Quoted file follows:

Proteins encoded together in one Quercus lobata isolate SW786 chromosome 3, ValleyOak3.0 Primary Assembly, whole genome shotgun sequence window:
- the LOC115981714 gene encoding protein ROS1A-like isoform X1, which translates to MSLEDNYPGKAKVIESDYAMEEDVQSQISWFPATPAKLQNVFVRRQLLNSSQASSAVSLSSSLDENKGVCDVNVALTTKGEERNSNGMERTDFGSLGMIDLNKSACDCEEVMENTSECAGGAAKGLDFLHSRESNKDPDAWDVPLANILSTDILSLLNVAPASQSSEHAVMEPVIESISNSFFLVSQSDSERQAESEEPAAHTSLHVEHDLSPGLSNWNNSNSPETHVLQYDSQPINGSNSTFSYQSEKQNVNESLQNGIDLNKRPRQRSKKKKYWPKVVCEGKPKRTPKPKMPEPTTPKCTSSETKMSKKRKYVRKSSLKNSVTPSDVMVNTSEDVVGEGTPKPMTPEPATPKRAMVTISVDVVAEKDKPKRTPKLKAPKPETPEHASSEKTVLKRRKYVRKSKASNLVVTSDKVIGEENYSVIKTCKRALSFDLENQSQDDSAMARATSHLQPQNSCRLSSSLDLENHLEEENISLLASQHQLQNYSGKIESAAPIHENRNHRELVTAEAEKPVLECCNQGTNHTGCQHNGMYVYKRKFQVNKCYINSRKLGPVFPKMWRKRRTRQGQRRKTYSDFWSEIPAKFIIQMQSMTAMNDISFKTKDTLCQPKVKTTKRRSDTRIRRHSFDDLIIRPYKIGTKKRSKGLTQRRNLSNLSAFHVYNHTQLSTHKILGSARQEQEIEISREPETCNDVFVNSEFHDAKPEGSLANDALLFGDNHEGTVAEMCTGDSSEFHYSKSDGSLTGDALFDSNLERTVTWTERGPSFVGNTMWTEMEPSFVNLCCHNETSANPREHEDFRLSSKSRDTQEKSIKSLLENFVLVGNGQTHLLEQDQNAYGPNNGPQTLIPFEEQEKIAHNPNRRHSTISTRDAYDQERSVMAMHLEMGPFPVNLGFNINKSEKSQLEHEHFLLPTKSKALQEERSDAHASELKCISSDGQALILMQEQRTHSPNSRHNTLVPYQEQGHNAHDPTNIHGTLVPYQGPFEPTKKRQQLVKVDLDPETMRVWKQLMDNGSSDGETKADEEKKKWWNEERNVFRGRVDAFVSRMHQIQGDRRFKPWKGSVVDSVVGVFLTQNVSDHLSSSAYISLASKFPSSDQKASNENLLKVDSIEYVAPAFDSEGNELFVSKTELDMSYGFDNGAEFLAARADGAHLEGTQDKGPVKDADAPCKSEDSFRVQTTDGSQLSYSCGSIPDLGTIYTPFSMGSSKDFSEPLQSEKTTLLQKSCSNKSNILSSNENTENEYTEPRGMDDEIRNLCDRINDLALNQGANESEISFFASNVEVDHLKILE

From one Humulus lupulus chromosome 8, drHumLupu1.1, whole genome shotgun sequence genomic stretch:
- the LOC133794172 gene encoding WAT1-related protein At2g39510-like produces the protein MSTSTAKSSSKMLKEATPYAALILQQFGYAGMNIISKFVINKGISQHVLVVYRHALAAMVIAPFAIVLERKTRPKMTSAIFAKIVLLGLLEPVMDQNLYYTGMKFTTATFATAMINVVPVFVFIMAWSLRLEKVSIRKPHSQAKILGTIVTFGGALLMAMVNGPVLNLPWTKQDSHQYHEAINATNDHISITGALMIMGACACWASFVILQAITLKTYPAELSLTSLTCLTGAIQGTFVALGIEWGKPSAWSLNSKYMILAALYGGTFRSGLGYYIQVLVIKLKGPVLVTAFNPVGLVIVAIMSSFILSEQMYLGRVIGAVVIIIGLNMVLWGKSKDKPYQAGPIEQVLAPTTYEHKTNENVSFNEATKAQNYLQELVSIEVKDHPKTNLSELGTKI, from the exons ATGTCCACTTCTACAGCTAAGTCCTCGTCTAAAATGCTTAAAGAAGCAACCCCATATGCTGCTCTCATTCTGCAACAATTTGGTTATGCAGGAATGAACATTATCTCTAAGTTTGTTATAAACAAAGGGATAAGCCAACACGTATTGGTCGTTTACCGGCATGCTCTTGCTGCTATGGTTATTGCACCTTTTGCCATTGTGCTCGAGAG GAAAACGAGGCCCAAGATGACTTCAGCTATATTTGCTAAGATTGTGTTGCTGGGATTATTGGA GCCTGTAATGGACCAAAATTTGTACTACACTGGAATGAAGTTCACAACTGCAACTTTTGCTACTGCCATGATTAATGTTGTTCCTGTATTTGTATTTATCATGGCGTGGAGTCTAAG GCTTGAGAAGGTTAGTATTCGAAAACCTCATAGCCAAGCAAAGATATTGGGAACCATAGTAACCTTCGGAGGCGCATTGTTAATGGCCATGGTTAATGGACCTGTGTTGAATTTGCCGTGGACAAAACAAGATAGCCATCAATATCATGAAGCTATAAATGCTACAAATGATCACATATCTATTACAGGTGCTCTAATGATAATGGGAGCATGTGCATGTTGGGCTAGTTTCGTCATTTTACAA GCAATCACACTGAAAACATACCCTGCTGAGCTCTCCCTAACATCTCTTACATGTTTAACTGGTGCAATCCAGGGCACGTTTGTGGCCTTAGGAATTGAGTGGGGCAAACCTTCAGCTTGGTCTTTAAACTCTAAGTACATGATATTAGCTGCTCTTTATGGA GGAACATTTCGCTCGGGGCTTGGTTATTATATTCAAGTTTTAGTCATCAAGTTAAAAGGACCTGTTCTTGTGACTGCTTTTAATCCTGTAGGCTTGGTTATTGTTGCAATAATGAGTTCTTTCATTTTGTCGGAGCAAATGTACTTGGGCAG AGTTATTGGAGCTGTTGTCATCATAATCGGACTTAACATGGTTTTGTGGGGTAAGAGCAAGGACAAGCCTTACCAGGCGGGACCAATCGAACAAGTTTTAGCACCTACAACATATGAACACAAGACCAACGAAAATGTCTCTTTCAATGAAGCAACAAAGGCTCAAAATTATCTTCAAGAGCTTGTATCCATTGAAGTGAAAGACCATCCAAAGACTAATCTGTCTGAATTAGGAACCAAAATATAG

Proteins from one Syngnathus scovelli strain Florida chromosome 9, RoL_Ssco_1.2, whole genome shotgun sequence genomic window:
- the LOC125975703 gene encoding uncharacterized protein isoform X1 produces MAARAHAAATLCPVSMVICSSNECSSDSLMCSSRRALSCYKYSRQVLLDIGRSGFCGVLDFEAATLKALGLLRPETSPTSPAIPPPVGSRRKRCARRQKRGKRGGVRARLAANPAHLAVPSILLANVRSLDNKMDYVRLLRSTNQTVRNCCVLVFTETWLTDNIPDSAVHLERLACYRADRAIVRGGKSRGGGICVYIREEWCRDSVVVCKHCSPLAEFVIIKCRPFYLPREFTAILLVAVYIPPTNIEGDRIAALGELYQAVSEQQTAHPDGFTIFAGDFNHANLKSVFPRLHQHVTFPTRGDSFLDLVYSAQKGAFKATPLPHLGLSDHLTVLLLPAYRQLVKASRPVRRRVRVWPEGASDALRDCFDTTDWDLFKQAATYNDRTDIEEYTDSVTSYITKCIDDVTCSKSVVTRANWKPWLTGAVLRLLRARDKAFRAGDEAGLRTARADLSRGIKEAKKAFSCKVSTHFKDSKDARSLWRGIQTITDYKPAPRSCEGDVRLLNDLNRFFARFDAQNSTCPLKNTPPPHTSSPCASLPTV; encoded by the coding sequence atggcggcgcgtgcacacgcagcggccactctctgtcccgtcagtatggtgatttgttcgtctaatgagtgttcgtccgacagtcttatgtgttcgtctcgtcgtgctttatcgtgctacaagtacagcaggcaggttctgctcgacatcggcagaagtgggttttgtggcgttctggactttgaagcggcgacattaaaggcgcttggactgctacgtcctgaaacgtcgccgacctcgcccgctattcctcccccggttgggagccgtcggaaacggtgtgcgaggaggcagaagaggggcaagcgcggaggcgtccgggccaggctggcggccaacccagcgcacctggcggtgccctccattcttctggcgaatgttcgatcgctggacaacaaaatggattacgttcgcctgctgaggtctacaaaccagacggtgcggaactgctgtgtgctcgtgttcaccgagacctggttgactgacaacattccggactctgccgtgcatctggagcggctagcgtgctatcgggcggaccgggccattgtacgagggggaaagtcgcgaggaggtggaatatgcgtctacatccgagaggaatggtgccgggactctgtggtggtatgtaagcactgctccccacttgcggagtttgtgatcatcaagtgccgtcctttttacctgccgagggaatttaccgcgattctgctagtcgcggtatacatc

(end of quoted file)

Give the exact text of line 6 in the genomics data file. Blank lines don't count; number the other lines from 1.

- the LOC125975703 gene encoding uncharacterized protein isoform X1 produces MAARAHAAATLCPVSMVICSSNECSSDSLMCSSRRALSCYKYSRQVLLDIGRSGFCGVLDFEAATLKALGLLRPETSPTSPAIPPPVGSRRKRCARRQKRGKRGGVRARLAANPAHLAVPSILLANVRSLDNKMDYVRLLRSTNQTVRNCCVLVFTETWLTDNIPDSAVHLERLACYRADRAIVRGGKSRGGGICVYIREEWCRDSVVVCKHCSPLAEFVIIKCRPFYLPREFTAILLVAVYIPPTNIEGDRIAALGELYQAVSEQQTAHPDGFTIFAGDFNHANLKSVFPRLHQHVTFPTRGDSFLDLVYSAQKGAFKATPLPHLGLSDHLTVLLLPAYRQLVKASRPVRRRVRVWPEGASDALRDCFDTTDWDLFKQAATYNDRTDIEEYTDSVTSYITKCIDDVTCSKSVVTRANWKPWLTGAVLRLLRARDKAFRAGDEAGLRTARADLSRGIKEAKKAFSCKVSTHFKDSKDARSLWRGIQTITDYKPAPRSCEGDVRLLNDLNRFFARFDAQNSTCPLKNTPPPHTSSPCASLPTV; encoded by the coding sequence atggcggcgcgtgcacacgcagcggccactctctgtcccgtcagtatggtgatttgttcgtctaatgagtgttcgtccgacagtcttatgtgttcgtctcgtcgtgctttatcgtgctacaagtacagcaggcaggttctgctcgacatcggcagaagtgggttttgtggcgttctggactttgaagcggcgacattaaaggcgcttggactgctacgtcctgaaacgtcgccgacctcgcccgctattcctcccccggttgggagccgtcggaaacggtgtgcgaggaggcagaagaggggcaagcgcggaggcgtccgggccaggctggcggccaacccagcgcacctggcggtgccctccattcttctggcgaatgttcgatcgctggacaacaaaatggattacgttcgcctgctgaggtctacaaaccagacggtgcggaactgctgtgtgctcgtgttcaccgagacctggttgactgacaacattccggactctgccgtgcatctggagcggctagcgtgctatcgggcggaccgggccattgtacgagggggaaagtcgcgaggaggtggaatatgcgtctacatccgagaggaatggtgccgggactctgtggtggtatgtaagcactgctccccacttgcggagtttgtgatcatcaagtgccgtcctttttacctgccgagggaatttaccgcgattctgctagtcgcggtatacatc